Lead Abatement Enforcement by Health Department Questioned - NBC Connecticut
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Lead Abatement Enforcement by Health Department Questioned



    A Colon Cancer Patient Gets the Right Care at the Right Time

    Lead poison continues to be a problem in many Connecticut children because of lead paint used in homes.

    But when landlords get orders from local health departments to get rid of the lead, NBC Connecticut Troubleshooters found it’s not always happening fast enough, which puts children at risk for exposure.

    The paint on Destinie J.’s walls in her New Haven apartment is cracked and chipping, but it needs a lot more than a touch up.

    "The whole house has lead," said Destinie, who doesn’t want to give her last name.

    Destinie also found out her 2-year-old daughter Lauren has lead poisoning.

    The EPA said anything more than a 5.0 micrograms per deciliter is poisonous and Lauren has 3 times that amount.

    "The health department just came out and they said and they said that the doctors referred them because her lead level was like a 15," Destinie said.

    Destinie said last April, the New Haven Health department issued a lead abatement order, but so far nothing has been done to fix it.

    "It could affect her learning. It could affect her ability to do things," said Destinie. "It could set her back."

    The Centers for Disease Control said exposure to lead can cause lower intelligence, behavioral problems and affect a child growth.

    As Destinie worries about Lauren’s health, she also wonders if her 2-month-old baby boy, Jaron boy will get lead poisoning too. He spends each day growing in home the health department said is unsafe.

    According to data obtained in reports from the Connecticut Department of Public Health, from 2008-2014 there were 6,960 new cases of lead poisoning in children under the age of 6-years-old. These children tested at or above the blood lead level the EPA considered poisonous to a child.

    Connecticut has aggressive lead prevention laws, requiring all children under the age of three be tested for lead annually, and any child under the age of six to have a lead screening if they have never been previously tested. However, it's after they turn up positive for lead poison, the system breaks down.

    Six months have gone by since the New Haven Health Department learned Destinie’s rented house has lead, but nobody is doing anything about it and the mother is afraid to push the issue.

    "I don't want to go through you know him getting upset then I have to move and all that, even though legally he is wrong," said Destinie.

    We asked Krista Veneziano of DPH what follow up the state does to see if a property owner is actually abating their property.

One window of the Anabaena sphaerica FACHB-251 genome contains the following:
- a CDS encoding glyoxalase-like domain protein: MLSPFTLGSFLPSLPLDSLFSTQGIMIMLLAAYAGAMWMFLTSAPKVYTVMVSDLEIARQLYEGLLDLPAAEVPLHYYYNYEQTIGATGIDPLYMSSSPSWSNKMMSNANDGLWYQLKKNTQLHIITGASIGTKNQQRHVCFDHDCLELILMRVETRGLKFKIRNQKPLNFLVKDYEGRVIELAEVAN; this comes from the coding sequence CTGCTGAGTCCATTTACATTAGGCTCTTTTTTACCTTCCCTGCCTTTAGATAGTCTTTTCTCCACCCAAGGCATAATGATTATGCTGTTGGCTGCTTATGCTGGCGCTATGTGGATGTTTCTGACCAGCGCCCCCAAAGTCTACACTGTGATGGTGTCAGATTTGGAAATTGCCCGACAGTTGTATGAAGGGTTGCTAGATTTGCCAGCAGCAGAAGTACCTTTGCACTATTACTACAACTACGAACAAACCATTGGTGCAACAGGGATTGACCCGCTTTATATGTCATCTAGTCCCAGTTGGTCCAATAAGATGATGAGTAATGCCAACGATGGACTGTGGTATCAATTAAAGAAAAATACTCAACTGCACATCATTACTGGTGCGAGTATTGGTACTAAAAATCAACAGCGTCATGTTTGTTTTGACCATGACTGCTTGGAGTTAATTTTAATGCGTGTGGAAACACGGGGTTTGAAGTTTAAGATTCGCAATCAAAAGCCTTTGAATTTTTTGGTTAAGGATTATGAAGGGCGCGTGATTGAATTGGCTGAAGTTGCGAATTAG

"We follow up with the local health departments," said Veneziano. "This all hinges on what local health departments do and their responsiveness."

    The New Haven Health Department wouldn't talk about it with us, they said, because of privacy issues.

    But state and federal leaders told us lead abatement orders should be enforced quickly.

    "An order is not just there to be issued, it's there to be complied with," said Judith Dicine, Assistant States Attorney. "If children are living in risk because of lead poisoning, I will track it down an make sure the parties are made to be accountable."

    After our interview with Dicine, she informed NBC Connecticut Troubleshooters they applied for an arrest warrant for the property owner the very next day, but it was returned needing more information.

    So we stopped by the property management office to ask why they weren’t acting on the lead abatement order.

    Property manager Mendy Eidelkop of Mandy Management said they will fix the problem immediately.

    "I am intending to remediate this lead make the entire house lead safe within fifteen days," said Eidelkop.

    He also promised to relocate Destinie and the kids while the work gets done. But, Eidelkop said the New Haven Health Department is partly to blame for the lack of action on the lead abatement.

    "They haven’t contacted me for a few months," said Edelkop. "I think that’s an area that should be improved they shouldn’t have something like that for six months."

    One of the problems is that there is no set time frame to force landlords to comply with the lead abatement order.

    "If the risk to the child is imminent harm then the timing should be very quick," said Dicine.

    "Well we want it to be done as quickly as possible," said Veneziano. "Sometimes it takes a little bit longer in some situations."

    The State of Connecticut said 98 lead abatement orders were issued for homes where children had lead poison in 2015 and out of those, 76 were completed. Although, they did not give dates as to how much time had passed between when the lead abatement orders were issued and when they were completed. Additionally, Maura Downes, of DPH said “We do work collaboratively with the towns, through our case workers, to make sure that they are carrying out their statutorily mandated duty to issue and enforce lead abatement orders.”

    Meanwhile, the lack of follow through from the local health department leaves parents like Destinie at the mercy of landlords to keep their children safe.

    "What if I do got to move?" asked Destinie. "Who is going to help me? What if me and the landlord, he might want to bring me to court. I may win but who is going to support me? Who is going to be there?"

    Destinie's landlord assures NBC Connecticut Troubleshooters they will not retaliate against her for coming forward.